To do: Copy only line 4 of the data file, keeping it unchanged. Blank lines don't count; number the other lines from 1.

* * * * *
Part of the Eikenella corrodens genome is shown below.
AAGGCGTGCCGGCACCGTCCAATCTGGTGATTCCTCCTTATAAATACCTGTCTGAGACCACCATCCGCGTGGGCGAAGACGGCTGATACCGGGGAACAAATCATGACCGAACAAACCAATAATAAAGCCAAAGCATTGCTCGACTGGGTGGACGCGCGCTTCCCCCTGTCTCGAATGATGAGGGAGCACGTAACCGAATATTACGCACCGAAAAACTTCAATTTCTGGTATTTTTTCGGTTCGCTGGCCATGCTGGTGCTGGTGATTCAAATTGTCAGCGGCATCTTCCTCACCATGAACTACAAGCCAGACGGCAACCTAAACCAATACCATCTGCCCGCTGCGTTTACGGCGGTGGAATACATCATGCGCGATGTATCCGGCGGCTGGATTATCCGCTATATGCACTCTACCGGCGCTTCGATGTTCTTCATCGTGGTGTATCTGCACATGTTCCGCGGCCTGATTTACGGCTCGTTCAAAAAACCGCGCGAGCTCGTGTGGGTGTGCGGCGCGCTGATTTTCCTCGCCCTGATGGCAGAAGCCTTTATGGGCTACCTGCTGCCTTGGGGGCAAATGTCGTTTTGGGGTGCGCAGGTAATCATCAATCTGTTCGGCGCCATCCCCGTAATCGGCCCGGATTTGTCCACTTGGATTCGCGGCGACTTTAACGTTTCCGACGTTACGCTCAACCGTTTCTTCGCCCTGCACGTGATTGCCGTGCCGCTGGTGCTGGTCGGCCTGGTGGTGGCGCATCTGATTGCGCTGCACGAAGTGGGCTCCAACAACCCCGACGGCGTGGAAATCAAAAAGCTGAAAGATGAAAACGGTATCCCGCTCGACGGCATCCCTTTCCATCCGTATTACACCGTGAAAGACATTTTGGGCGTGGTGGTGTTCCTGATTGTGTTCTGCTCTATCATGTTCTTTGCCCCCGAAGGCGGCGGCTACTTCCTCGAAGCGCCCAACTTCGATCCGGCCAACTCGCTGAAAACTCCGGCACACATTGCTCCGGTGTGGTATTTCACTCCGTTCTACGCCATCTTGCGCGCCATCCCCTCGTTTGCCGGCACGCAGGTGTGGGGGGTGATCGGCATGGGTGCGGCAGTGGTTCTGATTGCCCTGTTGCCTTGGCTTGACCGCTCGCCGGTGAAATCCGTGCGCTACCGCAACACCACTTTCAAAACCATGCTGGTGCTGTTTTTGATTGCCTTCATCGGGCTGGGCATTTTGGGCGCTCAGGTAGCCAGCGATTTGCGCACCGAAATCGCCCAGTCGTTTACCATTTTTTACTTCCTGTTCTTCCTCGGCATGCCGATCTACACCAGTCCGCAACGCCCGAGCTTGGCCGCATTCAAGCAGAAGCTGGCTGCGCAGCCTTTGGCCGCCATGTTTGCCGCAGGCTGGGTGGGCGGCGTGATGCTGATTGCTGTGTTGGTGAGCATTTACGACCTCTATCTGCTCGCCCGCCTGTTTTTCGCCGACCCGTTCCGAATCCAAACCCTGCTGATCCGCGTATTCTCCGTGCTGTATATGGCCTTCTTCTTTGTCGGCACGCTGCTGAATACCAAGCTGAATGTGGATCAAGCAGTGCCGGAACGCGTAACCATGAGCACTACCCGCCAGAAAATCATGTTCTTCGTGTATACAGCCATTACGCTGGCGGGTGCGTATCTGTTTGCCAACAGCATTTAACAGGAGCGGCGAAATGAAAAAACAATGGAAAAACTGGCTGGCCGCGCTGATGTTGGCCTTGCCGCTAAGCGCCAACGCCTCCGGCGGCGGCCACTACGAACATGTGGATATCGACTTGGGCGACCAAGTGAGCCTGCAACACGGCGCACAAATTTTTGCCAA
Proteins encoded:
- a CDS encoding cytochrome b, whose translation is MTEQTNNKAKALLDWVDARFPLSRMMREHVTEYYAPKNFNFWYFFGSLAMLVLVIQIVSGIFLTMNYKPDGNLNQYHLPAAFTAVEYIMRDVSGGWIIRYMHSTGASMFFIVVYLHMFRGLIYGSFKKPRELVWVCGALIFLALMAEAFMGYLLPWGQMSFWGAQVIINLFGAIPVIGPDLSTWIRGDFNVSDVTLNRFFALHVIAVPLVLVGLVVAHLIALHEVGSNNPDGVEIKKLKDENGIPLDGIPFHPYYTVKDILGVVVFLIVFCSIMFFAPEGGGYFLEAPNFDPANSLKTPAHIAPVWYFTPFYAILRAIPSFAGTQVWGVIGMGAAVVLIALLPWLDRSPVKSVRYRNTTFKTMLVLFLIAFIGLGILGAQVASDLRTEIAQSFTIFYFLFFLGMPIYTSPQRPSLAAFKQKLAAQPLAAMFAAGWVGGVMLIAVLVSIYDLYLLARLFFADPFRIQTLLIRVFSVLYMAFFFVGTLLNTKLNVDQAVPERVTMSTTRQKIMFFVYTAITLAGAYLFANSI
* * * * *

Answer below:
- a CDS encoding cytochrome b, whose translation is MTEQTNNKAKALLDWVDARFPLSRMMREHVTEYYAPKNFNFWYFFGSLAMLVLVIQIVSGIFLTMNYKPDGNLNQYHLPAAFTAVEYIMRDVSGGWIIRYMHSTGASMFFIVVYLHMFRGLIYGSFKKPRELVWVCGALIFLALMAEAFMGYLLPWGQMSFWGAQVIINLFGAIPVIGPDLSTWIRGDFNVSDVTLNRFFALHVIAVPLVLVGLVVAHLIALHEVGSNNPDGVEIKKLKDENGIPLDGIPFHPYYTVKDILGVVVFLIVFCSIMFFAPEGGGYFLEAPNFDPANSLKTPAHIAPVWYFTPFYAILRAIPSFAGTQVWGVIGMGAAVVLIALLPWLDRSPVKSVRYRNTTFKTMLVLFLIAFIGLGILGAQVASDLRTEIAQSFTIFYFLFFLGMPIYTSPQRPSLAAFKQKLAAQPLAAMFAAGWVGGVMLIAVLVSIYDLYLLARLFFADPFRIQTLLIRVFSVLYMAFFFVGTLLNTKLNVDQAVPERVTMSTTRQKIMFFVYTAITLAGAYLFANSI